Continuing from where we left off in part 1/3.
b: What do we do with deadwood?
The one thing I am so sure off, and it therefore drives my choices and action in life, is that there is such a thing as the day of judgment and on that day we are going to have to account for every action we have taken. And the very first hadith in Iman Bukhari’s collection quotes the Prophet saying “Actions are judged by intentions.” The preservation of Dignity is a big responsibility encumbered on to each and every leader.
Now how does this lead to the deadwood question?
The capitalist philosophy of maximizing shareholder returns is to exert as much pressure as possible on the leadership teams of organizations such that they act by finding all possible avenues to improve performance and one of the major areas where “efficiency” can be squeezed are the “orang lama” or better stated “deadwood or in most cases, expensive wood, maybe not dead.”
As a CEO eloquently put it to me just a couple of nights ago – “I have targets to chase, these people are slow and incapable so I have no choice but to get rid of them.”
My question which I did not ask is:
a. who hired these people?
b. were they bad when they were being hired
c. if they were bad, what sort of hiring policy did you have in place and if they were good, what happened to make them bad?
The reality is that when people are hired, they are not in anyway deadwood. It is the leadership and culture, that overtime , accommodates complacency and incompetence. In reality we as leaders grow this so called deadwood. We fail to manage for performance and define the lower boundaries of acceptable behavior.
And when we fail in our leadership roles and a new set of leaders come in, these deadwood pay the price for it.
The reality is when a new CEO comes in, he wants to run fast and in a direction that he is familiar with. It is unlikely that his employees have been used to either running as fast as him or in his direction. If they were indeed able to run as fast and in the direction, the new CEO wouldn’t be there would he?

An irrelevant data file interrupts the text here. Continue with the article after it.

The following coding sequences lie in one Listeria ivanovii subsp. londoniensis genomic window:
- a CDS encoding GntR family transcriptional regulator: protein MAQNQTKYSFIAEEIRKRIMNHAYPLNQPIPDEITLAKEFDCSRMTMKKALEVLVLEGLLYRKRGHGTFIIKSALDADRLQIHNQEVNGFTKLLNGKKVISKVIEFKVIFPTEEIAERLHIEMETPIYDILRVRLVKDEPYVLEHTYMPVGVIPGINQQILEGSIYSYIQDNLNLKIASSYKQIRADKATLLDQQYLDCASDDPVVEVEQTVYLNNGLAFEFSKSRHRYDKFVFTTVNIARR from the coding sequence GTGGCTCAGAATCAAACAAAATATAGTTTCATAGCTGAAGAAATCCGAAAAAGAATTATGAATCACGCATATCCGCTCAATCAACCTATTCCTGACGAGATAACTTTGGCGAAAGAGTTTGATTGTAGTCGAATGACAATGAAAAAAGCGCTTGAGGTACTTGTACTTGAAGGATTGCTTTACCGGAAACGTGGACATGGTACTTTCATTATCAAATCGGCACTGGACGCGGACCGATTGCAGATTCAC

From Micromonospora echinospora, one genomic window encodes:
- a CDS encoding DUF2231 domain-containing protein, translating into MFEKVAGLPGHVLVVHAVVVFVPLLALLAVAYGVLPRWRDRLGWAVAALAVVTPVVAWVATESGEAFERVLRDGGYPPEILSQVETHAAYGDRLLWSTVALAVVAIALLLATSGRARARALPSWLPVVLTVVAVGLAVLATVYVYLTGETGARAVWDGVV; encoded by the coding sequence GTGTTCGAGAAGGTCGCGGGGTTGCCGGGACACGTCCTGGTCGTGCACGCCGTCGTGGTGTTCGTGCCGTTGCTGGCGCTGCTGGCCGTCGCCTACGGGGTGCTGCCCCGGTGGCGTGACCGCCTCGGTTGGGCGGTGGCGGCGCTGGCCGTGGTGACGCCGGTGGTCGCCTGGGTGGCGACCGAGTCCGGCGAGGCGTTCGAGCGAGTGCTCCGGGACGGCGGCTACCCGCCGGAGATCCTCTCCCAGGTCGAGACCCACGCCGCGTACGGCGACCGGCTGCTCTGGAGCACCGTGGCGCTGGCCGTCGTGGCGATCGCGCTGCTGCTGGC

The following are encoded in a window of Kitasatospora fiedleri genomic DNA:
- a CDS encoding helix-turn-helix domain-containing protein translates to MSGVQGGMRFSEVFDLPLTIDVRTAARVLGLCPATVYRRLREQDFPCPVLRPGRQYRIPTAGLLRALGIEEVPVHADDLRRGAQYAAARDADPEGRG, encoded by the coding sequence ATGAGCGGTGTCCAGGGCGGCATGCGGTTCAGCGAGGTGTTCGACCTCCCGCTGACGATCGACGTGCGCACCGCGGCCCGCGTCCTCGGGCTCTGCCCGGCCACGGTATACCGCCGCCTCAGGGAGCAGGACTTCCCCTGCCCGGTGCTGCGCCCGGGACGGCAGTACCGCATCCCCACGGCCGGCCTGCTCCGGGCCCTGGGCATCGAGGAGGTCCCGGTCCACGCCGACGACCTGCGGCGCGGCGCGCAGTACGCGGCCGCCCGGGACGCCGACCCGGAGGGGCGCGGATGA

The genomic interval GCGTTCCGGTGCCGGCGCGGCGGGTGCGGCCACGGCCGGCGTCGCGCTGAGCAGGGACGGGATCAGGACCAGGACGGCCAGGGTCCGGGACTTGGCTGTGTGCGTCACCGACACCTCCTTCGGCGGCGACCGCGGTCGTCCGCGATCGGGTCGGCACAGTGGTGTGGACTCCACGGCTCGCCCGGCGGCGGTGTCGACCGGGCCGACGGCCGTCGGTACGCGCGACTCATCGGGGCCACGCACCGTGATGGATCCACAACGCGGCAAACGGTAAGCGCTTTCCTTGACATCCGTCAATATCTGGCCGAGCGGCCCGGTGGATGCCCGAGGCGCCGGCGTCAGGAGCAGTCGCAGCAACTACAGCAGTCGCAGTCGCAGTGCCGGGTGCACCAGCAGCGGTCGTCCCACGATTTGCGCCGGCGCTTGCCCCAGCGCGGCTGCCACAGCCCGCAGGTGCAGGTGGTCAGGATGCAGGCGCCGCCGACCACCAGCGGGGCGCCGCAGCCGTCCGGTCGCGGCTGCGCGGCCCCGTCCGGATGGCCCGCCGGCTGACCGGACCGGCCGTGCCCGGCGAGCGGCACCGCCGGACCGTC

As a CEO who has turned around a company or two, I have faced this situation and had to manage through it for real. So this is speaking from experience.
Where the business is simply too small for the number of employees, then there is no option but to down size or right size. This has got nothing to do with deadwood but simply managing capacity. Yet in this right sizing, it is so important to preserve the dignity of the people who are being separated.
Irrespective of how much money is being paid as “compensation,” our identities are so strongly intertwined with our jobs. After all, when we meet people and introduce ourselves, don’t we always introduce ourselves in association with our job. Removing the job is like removing identity to which our dignity is attached too.
Now the second scenario and the more common one is where it is about speed and direction. For this I try to slot people into a matrix. On the horizontal axis: is ability to perform and on the vertical axis: is willingness to learn.
As long as people are at minimum either willing to learn or able to perform, I take it on myself to give them room and space to learn how to run faster. Only those who are both unable to perform and unwilling to learn as the ones I part company with. But again, the mechanism is not a VSS but on a performance basis. And yes, it may mean lots of cases that end up in the industrial court, but here is my issue, how can I use shareholder funds to “payoff” people who are neither willing to learn nor willing to perform?
The reality is, once people see that the leader is serious about performance and holding people accountable for performance, people do buck up very quickly. As the saying goes, “shoot a couple of lame dogs and the pack starts running well.” They may moan, groan, gossip, bi@#h about you, but as long as they perform it doesn’t matter. After all, time is the great healer and once people realize that they can indeed run and in my direction, all the negative behaviors give way.
Most new CEO’s are being put in untenable positions, a least for those who believe that they will one day have to answer to a higher authority and that authority is not the shareholder. We can choose to ape the capitalist game exactly the way they play it, but remember, for them there are no consequences!
To be continued – Management Contracts – Part 3/3